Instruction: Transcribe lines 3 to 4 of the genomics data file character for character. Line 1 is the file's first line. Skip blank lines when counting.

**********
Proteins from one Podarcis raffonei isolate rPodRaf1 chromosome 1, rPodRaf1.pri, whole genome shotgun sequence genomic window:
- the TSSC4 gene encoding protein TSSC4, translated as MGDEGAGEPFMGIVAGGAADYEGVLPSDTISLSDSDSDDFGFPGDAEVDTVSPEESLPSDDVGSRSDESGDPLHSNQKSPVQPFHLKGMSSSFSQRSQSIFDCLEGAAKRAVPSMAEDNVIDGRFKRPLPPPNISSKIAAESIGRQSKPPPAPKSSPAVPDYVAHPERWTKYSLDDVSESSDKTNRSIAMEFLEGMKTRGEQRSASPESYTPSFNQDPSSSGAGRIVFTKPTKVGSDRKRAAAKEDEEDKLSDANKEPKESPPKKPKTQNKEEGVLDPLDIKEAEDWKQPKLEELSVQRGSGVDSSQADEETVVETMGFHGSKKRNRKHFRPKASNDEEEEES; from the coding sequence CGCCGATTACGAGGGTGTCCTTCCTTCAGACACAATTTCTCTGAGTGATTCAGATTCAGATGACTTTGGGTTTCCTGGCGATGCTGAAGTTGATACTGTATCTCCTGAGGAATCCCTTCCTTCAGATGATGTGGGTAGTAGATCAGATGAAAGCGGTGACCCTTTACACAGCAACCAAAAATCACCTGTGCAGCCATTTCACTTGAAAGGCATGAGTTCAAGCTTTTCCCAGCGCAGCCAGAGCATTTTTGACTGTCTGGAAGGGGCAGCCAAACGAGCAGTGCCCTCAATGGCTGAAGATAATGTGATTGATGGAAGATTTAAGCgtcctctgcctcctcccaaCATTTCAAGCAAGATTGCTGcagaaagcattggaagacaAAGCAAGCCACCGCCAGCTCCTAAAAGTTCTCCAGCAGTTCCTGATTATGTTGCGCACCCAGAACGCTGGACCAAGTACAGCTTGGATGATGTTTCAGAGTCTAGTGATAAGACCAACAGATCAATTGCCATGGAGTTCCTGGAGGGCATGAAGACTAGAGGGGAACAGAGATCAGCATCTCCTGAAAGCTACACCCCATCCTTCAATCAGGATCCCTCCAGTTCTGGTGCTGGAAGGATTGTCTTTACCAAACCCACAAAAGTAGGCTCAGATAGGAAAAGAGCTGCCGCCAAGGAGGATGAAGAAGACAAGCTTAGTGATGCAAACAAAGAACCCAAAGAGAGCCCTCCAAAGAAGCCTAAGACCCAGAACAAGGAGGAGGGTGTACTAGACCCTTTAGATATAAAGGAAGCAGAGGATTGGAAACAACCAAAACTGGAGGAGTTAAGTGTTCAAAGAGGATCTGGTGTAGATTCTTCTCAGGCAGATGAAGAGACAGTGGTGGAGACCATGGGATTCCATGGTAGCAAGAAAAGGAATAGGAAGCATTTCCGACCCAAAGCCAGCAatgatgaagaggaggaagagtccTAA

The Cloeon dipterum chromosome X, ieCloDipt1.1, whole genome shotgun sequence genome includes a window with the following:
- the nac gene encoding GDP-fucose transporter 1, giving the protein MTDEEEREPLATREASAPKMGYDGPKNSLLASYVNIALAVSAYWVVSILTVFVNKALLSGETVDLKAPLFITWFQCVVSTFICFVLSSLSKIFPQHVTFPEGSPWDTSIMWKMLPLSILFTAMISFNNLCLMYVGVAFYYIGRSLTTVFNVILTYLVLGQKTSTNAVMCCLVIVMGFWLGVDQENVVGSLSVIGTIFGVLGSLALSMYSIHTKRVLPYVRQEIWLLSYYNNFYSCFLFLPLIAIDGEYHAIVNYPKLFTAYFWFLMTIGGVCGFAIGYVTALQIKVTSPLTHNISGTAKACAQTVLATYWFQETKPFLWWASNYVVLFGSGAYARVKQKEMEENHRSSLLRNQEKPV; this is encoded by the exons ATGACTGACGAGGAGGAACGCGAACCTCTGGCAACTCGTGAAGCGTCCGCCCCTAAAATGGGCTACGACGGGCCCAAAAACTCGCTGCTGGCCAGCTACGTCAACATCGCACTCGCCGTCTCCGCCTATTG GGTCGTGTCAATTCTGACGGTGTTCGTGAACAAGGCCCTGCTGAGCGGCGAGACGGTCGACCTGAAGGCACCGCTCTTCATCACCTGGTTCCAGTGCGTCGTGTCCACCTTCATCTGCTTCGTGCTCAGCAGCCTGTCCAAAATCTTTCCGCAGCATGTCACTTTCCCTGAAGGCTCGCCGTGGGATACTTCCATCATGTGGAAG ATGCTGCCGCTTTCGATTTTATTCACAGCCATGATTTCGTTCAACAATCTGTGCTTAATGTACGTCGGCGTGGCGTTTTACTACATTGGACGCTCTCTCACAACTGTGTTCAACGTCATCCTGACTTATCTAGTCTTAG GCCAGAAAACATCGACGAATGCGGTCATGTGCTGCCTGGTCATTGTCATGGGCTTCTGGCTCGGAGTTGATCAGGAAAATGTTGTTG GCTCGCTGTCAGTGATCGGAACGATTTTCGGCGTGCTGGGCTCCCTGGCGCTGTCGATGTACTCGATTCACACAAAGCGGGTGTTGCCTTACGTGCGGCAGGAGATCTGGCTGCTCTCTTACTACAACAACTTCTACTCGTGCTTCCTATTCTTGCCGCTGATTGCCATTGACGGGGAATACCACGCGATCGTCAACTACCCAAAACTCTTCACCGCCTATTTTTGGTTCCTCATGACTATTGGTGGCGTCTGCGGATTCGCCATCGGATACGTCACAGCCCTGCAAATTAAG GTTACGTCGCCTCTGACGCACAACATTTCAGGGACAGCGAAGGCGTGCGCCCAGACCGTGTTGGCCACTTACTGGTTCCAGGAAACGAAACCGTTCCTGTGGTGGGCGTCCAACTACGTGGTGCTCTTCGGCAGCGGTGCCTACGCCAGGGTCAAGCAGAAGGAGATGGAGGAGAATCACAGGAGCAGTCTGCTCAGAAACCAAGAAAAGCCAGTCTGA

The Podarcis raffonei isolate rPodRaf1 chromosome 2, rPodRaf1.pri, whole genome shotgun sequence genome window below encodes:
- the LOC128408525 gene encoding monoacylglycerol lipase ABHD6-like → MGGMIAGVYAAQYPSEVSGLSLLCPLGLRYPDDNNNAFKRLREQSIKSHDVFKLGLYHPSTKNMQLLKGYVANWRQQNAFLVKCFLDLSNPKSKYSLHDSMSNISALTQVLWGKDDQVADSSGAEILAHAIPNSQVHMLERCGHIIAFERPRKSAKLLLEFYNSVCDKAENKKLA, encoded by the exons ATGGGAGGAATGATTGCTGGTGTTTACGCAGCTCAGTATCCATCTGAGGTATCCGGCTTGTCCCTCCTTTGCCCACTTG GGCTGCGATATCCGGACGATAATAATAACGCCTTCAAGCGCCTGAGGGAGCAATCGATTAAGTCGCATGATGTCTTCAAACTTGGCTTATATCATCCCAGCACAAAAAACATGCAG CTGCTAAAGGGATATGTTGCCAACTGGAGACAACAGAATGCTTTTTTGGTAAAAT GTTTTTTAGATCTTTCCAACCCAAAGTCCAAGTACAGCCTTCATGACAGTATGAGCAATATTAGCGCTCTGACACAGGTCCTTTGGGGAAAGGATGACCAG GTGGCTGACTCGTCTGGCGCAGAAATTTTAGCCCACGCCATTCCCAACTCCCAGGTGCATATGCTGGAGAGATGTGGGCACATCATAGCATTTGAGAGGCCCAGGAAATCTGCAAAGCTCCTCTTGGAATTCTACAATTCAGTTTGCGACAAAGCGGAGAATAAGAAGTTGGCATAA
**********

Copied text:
The Cloeon dipterum chromosome X, ieCloDipt1.1, whole genome shotgun sequence genome includes a window with the following:
- the nac gene encoding GDP-fucose transporter 1, giving the protein MTDEEEREPLATREASAPKMGYDGPKNSLLASYVNIALAVSAYWVVSILTVFVNKALLSGETVDLKAPLFITWFQCVVSTFICFVLSSLSKIFPQHVTFPEGSPWDTSIMWKMLPLSILFTAMISFNNLCLMYVGVAFYYIGRSLTTVFNVILTYLVLGQKTSTNAVMCCLVIVMGFWLGVDQENVVGSLSVIGTIFGVLGSLALSMYSIHTKRVLPYVRQEIWLLSYYNNFYSCFLFLPLIAIDGEYHAIVNYPKLFTAYFWFLMTIGGVCGFAIGYVTALQIKVTSPLTHNISGTAKACAQTVLATYWFQETKPFLWWASNYVVLFGSGAYARVKQKEMEENHRSSLLRNQEKPV; this is encoded by the exons ATGACTGACGAGGAGGAACGCGAACCTCTGGCAACTCGTGAAGCGTCCGCCCCTAAAATGGGCTACGACGGGCCCAAAAACTCGCTGCTGGCCAGCTACGTCAACATCGCACTCGCCGTCTCCGCCTATTG GGTCGTGTCAATTCTGACGGTGTTCGTGAACAAGGCCCTGCTGAGCGGCGAGACGGTCGACCTGAAGGCACCGCTCTTCATCACCTGGTTCCAGTGCGTCGTGTCCACCTTCATCTGCTTCGTGCTCAGCAGCCTGTCCAAAATCTTTCCGCAGCATGTCACTTTCCCTGAAGGCTCGCCGTGGGATACTTCCATCATGTGGAAG ATGCTGCCGCTTTCGATTTTATTCACAGCCATGATTTCGTTCAACAATCTGTGCTTAATGTACGTCGGCGTGGCGTTTTACTACATTGGACGCTCTCTCACAACTGTGTTCAACGTCATCCTGACTTATCTAGTCTTAG GCCAGAAAACATCGACGAATGCGGTCATGTGCTGCCTGGTCATTGTCATGGGCTTCTGGCTCGGAGTTGATCAGGAAAATGTTGTTG GCTCGCTGTCAGTGATCGGAACGATTTTCGGCGTGCTGGGCTCCCTGGCGCTGTCGATGTACTCGATTCACACAAAGCGGGTGTTGCCTTACGTGCGGCAGGAGATCTGGCTGCTCTCTTACTACAACAACTTCTACTCGTGCTTCCTATTCTTGCCGCTGATTGCCATTGACGGGGAATACCACGCGATCGTCAACTACCCAAAACTCTTCACCGCCTATTTTTGGTTCCTCATGACTATTGGTGGCGTCTGCGGATTCGCCATCGGATACGTCACAGCCCTGCAAATTAAG GTTACGTCGCCTCTGACGCACAACATTTCAGGGACAGCGAAGGCGTGCGCCCAGACCGTGTTGGCCACTTACTGGTTCCAGGAAACGAAACCGTTCCTGTGGTGGGCGTCCAACTACGTGGTGCTCTTCGGCAGCGGTGCCTACGCCAGGGTCAAGCAGAAGGAGATGGAGGAGAATCACAGGAGCAGTCTGCTCAGAAACCAAGAAAAGCCAGTCTGA